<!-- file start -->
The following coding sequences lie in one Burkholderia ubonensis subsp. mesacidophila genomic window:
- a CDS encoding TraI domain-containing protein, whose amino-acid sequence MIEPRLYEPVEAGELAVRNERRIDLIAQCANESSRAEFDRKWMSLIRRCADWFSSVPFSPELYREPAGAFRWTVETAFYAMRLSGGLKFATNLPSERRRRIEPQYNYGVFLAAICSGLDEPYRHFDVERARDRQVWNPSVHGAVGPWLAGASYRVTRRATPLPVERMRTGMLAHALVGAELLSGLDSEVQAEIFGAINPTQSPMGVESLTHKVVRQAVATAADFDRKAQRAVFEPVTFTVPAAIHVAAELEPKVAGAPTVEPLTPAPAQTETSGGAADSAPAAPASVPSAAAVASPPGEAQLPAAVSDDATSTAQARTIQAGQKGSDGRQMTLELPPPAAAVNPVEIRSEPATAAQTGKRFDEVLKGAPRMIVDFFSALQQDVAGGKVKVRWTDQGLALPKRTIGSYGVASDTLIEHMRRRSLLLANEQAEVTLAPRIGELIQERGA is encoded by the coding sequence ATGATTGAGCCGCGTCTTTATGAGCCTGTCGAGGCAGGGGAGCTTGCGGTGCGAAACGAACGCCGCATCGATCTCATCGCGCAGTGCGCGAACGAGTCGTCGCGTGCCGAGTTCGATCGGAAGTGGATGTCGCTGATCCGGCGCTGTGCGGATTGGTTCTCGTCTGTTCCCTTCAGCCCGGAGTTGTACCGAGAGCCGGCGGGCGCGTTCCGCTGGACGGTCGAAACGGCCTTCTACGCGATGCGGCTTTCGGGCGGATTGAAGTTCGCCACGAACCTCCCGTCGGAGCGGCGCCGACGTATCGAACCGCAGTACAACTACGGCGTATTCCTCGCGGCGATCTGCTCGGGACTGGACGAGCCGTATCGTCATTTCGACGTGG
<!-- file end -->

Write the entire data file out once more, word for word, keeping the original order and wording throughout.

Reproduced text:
The following coding sequences lie in one Burkholderia ubonensis subsp. mesacidophila genomic window:
- a CDS encoding TraI domain-containing protein, whose amino-acid sequence MIEPRLYEPVEAGELAVRNERRIDLIAQCANESSRAEFDRKWMSLIRRCADWFSSVPFSPELYREPAGAFRWTVETAFYAMRLSGGLKFATNLPSERRRRIEPQYNYGVFLAAICSGLDEPYRHFDVERARDRQVWNPSVHGAVGPWLAGASYRVTRRATPLPVERMRTGMLAHALVGAELLSGLDSEVQAEIFGAINPTQSPMGVESLTHKVVRQAVATAADFDRKAQRAVFEPVTFTVPAAIHVAAELEPKVAGAPTVEPLTPAPAQTETSGGAADSAPAAPASVPSAAAVASPPGEAQLPAAVSDDATSTAQARTIQAGQKGSDGRQMTLELPPPAAAVNPVEIRSEPATAAQTGKRFDEVLKGAPRMIVDFFSALQQDVAGGKVKVRWTDQGLALPKRTIGSYGVASDTLIEHMRRRSLLLANEQAEVTLAPRIGELIQERGA is encoded by the coding sequence ATGATTGAGCCGCGTCTTTATGAGCCTGTCGAGGCAGGGGAGCTTGCGGTGCGAAACGAACGCCGCATCGATCTCATCGCGCAGTGCGCGAACGAGTCGTCGCGTGCCGAGTTCGATCGGAAGTGGATGTCGCTGATCCGGCGCTGTGCGGATTGGTTCTCGTCTGTTCCCTTCAGCCCGGAGTTGTACCGAGAGCCGGCGGGCGCGTTCCGCTGGACGGTCGAAACGGCCTTCTACGCGATGCGGCTTTCGGGCGGATTGAAGTTCGCCACGAACCTCCCGTCGGAGCGGCGCCGACGTATCGAACCGCAGTACAACTACGGCGTATTCCTCGCGGCGATCTGCTCGGGACTGGACGAGCCGTATCGTCATTTCGACGTGG